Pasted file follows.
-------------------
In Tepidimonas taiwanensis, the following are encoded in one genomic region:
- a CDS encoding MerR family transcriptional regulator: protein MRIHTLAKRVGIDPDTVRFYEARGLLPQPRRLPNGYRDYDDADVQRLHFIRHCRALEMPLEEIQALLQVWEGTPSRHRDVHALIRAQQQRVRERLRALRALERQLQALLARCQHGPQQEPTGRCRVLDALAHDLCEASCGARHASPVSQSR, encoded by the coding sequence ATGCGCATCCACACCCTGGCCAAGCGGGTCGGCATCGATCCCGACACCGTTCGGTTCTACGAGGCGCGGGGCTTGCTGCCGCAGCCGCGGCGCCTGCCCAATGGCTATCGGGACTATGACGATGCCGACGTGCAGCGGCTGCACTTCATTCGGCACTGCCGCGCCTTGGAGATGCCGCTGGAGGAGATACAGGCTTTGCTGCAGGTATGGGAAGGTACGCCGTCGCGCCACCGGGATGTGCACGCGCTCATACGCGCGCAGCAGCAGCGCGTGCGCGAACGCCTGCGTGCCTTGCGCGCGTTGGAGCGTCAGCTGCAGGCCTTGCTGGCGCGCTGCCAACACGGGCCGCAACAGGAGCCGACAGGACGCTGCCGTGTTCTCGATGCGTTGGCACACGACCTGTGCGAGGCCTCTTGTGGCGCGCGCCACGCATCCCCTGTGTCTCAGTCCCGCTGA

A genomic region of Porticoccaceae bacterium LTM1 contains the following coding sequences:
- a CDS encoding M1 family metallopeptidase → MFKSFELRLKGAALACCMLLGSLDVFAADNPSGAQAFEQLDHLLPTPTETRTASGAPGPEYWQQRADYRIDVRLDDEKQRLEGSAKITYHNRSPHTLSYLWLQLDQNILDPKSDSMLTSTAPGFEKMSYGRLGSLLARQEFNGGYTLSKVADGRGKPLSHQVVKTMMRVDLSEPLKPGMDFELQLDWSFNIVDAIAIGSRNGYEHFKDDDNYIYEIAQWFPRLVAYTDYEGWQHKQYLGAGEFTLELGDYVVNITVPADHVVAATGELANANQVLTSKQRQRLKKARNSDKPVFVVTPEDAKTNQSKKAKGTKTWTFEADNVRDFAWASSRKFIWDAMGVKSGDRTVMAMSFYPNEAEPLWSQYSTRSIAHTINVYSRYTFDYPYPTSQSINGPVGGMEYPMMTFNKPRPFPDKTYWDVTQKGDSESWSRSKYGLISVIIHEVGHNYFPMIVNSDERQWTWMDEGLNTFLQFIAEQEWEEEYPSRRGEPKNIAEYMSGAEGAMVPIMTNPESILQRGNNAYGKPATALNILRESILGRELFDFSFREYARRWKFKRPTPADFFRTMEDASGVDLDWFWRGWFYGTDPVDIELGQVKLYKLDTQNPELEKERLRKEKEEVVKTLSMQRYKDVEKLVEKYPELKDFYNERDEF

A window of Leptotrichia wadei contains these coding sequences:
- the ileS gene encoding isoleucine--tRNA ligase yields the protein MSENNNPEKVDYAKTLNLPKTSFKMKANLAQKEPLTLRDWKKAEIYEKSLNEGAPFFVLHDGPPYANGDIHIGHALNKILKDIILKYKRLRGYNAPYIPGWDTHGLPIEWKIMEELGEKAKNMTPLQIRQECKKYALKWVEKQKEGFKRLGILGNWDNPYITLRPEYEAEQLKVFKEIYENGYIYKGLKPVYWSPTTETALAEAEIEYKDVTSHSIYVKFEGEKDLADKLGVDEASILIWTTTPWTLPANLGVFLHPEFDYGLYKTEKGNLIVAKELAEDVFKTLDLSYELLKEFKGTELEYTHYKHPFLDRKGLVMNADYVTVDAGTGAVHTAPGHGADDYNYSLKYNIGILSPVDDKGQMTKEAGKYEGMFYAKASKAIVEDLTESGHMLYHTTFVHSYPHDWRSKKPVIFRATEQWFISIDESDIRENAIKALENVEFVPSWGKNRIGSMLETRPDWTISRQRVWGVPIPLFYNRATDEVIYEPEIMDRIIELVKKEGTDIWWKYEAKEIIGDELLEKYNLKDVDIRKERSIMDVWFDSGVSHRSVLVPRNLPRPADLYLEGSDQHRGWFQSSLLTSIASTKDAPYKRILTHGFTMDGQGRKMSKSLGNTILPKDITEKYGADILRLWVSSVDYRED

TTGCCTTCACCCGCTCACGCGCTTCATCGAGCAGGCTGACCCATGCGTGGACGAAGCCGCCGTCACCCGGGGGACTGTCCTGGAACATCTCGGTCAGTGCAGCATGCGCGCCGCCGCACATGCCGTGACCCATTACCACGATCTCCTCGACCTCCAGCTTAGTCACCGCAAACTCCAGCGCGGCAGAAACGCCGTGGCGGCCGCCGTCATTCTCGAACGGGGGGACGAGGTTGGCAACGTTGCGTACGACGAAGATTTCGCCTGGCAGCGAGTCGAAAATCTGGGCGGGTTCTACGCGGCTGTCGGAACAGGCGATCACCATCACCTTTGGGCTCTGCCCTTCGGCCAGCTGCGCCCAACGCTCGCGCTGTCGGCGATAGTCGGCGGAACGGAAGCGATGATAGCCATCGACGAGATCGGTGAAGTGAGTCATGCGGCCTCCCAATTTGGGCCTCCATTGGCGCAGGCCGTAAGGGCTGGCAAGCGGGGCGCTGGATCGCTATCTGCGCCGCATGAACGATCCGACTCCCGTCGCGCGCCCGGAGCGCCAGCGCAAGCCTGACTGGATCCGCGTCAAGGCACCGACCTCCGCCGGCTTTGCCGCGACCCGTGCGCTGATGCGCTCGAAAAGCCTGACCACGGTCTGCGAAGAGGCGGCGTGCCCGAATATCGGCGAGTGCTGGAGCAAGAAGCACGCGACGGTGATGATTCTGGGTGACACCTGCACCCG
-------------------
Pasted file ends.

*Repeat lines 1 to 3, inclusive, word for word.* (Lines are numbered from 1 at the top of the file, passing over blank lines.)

In Tepidimonas taiwanensis, the following are encoded in one genomic region:
- a CDS encoding MerR family transcriptional regulator: protein MRIHTLAKRVGIDPDTVRFYEARGLLPQPRRLPNGYRDYDDADVQRLHFIRHCRALEMPLEEIQALLQVWEGTPSRHRDVHALIRAQQQRVRERLRALRALERQLQALLARCQHGPQQEPTGRCRVLDALAHDLCEASCGARHASPVSQSR, encoded by the coding sequence ATGCGCATCCACACCCTGGCCAAGCGGGTCGGCATCGATCCCGACACCGTTCGGTTCTACGAGGCGCGGGGCTTGCTGCCGCAGCCGCGGCGCCTGCCCAATGGCTATCGGGACTATGACGATGCCGACGTGCAGCGGCTGCACTTCATTCGGCACTGCCGCGCCTTGGAGATGCCGCTGGAGGAGATACAGGCTTTGCTGCAGGTATGGGAAGGTACGCCGTCGCGCCACCGGGATGTGCACGCGCTCATACGCGCGCAGCAGCAGCGCGTGCGCGAACGCCTGCGTGCCTTGCGCGCGTTGGAGCGTCAGCTGCAGGCCTTGCTGGCGCGCTGCCAACACGGGCCGCAACAGGAGCCGACAGGACGCTGCCGTGTTCTCGATGCGTTGGCACACGACCTGTGCGAGGCCTCTTGTGGCGCGCGCCACGCATCCCCTGTGTCTCAGTCCCGCTGA

A genomic region of Porticoccaceae bacterium LTM1 contains the following coding sequences: